How Russian media are reporting on the murder of a Chechen man in Berlin
The murder took place in broad daylight. On August 23, 40-year-old Selimkhan Khangoshvili — a Georgian man of Chechen descent — was shot dead at lunchtime in a Berlin park. The suspect, a 49-year-old with a Russian passport, is believed to have used a silenced pistol to shoot Khangoshvili in the back and head. He was swiftly arrested.
Khangoshvili had once been a field commander of Chechen separatists and fought against Russia in the Second Chechen War. It is for this reason that Russian authorities had been searching for Khangoshvili. After surviving several attempts on his life in Georgia, Khangoshvili sought safety in Germany. According to investigative platform Bellingcat, German weekly Der Spiegel and Russian website The Insider, a range of facts regarding Khangoshvili’s suspected killer and his passport suggests the involvement of the Russian intelligence services. Moscow has denied any involvement.
People carry the body of Zelimkhan Khangoshvili during the funeral in Duisi village, the Pankisi Gorge valley, in Georgia
Russian media quick to discredit victim
That’s why how the case was reported in Russia media is noteworthy. Russian daily Kommersant, for instance, wrote that another Chechen was responsible for Khangoshvili’s death. It cited “acquaintances of the victim,” without however naming them or providing additional information. The paper wrote that these unnamed acquaintances had said Khangoshvili had been an “influential fighter” and that only other Chechens would have been able to kill him. The acquaintances supposedly said it was Chechens from Russia or those who had fled to Europe who murdered Khangoshvili. Several other Russian media outlets picked up the story, including Russia’s Interfax news agency.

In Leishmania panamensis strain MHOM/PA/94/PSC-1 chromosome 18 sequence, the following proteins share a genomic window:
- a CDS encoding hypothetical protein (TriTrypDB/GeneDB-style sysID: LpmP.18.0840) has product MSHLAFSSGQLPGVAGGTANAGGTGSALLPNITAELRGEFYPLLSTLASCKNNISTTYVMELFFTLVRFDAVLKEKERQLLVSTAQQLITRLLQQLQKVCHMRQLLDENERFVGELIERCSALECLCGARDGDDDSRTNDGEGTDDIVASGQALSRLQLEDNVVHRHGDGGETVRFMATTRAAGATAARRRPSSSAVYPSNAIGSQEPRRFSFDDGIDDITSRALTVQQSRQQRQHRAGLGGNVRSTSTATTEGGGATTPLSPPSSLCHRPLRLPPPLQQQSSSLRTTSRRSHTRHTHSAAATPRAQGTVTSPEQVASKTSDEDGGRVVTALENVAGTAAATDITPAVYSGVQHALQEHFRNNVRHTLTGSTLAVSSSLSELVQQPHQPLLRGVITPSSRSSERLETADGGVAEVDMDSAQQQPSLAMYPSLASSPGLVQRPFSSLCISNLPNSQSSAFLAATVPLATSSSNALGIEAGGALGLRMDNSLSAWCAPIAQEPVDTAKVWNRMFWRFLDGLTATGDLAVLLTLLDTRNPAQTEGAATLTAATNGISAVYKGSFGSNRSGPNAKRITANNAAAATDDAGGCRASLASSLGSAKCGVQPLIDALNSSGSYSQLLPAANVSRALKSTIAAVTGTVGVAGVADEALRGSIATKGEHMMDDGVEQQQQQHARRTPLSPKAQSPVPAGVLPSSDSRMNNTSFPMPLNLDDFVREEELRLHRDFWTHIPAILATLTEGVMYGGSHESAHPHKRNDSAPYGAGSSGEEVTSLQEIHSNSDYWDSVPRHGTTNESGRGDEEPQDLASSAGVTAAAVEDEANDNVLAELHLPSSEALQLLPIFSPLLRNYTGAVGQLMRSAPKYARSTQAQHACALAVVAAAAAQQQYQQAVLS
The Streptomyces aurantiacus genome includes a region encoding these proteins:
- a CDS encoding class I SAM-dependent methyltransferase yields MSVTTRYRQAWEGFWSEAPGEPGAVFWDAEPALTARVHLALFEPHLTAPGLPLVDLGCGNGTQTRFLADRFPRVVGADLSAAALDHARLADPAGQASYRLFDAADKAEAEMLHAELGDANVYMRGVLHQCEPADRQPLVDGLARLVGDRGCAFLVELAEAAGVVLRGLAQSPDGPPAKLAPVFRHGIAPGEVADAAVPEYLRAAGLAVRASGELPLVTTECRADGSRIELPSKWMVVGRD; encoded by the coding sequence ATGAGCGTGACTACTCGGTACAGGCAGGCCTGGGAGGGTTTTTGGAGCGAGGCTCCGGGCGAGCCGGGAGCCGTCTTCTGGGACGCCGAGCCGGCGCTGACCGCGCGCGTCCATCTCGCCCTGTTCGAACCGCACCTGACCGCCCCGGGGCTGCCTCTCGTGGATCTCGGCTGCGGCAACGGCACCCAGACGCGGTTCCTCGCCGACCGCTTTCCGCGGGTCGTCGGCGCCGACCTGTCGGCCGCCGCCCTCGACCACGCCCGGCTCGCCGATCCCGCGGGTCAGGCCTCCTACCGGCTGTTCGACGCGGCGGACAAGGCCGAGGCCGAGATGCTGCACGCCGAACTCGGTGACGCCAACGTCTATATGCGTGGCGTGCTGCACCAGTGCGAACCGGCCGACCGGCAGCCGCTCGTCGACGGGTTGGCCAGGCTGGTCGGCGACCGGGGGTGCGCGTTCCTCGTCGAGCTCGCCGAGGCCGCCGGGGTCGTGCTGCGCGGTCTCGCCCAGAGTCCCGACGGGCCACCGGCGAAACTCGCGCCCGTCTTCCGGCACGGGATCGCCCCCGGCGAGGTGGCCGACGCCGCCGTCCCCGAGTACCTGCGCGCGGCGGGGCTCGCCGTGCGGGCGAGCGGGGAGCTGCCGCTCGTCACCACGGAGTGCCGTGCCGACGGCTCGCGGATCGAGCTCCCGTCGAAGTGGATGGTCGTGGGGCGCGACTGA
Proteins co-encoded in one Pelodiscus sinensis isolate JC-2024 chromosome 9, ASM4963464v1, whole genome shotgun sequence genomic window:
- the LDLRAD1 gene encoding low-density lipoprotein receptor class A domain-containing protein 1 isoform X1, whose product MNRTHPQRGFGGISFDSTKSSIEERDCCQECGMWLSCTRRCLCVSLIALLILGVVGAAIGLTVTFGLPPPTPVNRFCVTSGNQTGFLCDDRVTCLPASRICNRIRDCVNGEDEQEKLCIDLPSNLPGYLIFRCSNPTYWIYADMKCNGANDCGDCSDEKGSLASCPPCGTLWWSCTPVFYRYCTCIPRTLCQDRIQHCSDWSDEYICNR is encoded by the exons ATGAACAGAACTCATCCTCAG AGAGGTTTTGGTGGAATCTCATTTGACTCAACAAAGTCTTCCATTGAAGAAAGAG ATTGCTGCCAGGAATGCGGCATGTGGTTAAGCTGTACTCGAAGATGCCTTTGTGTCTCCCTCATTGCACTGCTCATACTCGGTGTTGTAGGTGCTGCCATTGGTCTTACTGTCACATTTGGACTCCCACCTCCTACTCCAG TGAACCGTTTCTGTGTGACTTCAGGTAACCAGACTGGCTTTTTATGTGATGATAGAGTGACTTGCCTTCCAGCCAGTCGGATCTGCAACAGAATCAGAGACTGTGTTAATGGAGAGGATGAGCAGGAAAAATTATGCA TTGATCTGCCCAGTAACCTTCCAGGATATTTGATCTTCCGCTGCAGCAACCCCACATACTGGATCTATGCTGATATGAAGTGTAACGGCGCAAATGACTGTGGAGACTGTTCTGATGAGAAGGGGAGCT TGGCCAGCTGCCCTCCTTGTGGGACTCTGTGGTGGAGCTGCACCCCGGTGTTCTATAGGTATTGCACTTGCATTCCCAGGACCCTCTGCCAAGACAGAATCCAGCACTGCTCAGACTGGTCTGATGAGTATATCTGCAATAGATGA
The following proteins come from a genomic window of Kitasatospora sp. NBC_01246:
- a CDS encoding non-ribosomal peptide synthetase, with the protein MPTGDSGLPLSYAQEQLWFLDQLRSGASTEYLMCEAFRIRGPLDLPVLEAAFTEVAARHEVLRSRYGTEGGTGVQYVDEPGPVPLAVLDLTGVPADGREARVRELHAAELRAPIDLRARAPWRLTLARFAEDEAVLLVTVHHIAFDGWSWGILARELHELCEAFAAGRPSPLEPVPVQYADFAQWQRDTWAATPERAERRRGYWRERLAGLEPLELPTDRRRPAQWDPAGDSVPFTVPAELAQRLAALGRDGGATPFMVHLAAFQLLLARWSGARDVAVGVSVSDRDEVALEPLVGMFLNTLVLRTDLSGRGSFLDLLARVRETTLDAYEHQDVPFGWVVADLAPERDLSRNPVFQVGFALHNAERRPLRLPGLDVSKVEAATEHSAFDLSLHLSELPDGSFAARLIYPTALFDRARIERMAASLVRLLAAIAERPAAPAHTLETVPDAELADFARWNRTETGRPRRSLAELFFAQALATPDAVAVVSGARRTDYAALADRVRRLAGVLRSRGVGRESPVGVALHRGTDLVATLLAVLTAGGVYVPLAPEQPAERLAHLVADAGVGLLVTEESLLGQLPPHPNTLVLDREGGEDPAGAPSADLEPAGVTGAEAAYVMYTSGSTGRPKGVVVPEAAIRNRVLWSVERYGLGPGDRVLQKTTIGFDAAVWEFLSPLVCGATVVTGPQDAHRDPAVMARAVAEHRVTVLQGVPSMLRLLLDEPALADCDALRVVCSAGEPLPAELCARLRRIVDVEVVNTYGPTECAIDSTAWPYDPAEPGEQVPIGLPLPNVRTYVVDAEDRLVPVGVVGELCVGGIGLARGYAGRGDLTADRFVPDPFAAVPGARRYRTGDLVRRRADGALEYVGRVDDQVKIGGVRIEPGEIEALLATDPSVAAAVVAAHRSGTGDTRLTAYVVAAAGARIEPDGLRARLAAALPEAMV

Russian media also reported that Khangoshvili had an Islamist background. Indeed, German authorities had him temporarily listed as a potential Islamist terrorist after a tip from Russia’s intelligence service. Later, however, he was removed from the German watch list. Numerous Russian media outlets, meanwhile, have continued to insist that Khangoshvili is an Islamist with ties to radical Chechens who fought in the Second Chechen War.
Several Russian media outlets have speculated over who might gain from a scandal involving Khangoshvili. The country’s state-run Rossija 24 television station accused DW and German daily Der Tagesspiegel of reporting about a possible Russian involvement in Khangoshvili’s death because this was more “interesting and exciting” than other stories. A host on Rossija 24 even accused Western media of peddling conspiracy theories.
Earlier, Russian newspaper Wsgljad accused German media of yearning for sensationalist content and scandals, willingly spreading false information. It also said German newspapers had apparently “run out of explosive material for the weekends.”
Although there is no evidence that Khangoshvili’s murder is in any way connected to the G7 or the construction of the Nord Stream 2 gas pipeline, Russian media have speculated about possible links. Broadcaster Rossija 24, for example, said German Chancellor Angela Merkel had needed “strong arguments” to convince other G7 member states to not allow Russia to rejoin the group.
And Russian news agency Ru-AN even went so far as to suggest the US and other European states were trying to stir up media coverage of the murder case in order to prevent the controversial Nord Stream 2 pipeline from being completed.
A disinformation campaign?
Ben Nimmo of the US internet analysis firm Graphika said Rossija 24‘s accusations that western media outlets fuel conspiracy theories amounted to defamation. He said pro-Kremlin media not only used defamation to counter unfavorable news reports, but also resorted to distorting facts, making accusations, distracting audiences and even intimidation.
International investigative platform Bellingcat, which has looked into Khangoshvili’s murder and also the MH17 crash in eastern Ukraine in 2014, has been singled out in particular. Nimmo said, “The Kremlin has been waging a long campaign to discredit Bellingcat — after all, their researchers are very good at what they do.”
Nimmo, however, said the world is not witnessing a large-scale disinformation campaign comparable to the one after the assassination attempt against double agent Sergej Skripal in England, or after the downing of MH17. He says much will depend on how Germany treats the Khangoshvili case. Nimmo expects that if it quits the investigation — Russian disinformation will cease. But if Moscow is accused of any kind of involvement, Nimmo said: “We can expect to see a large disinformation campaign.”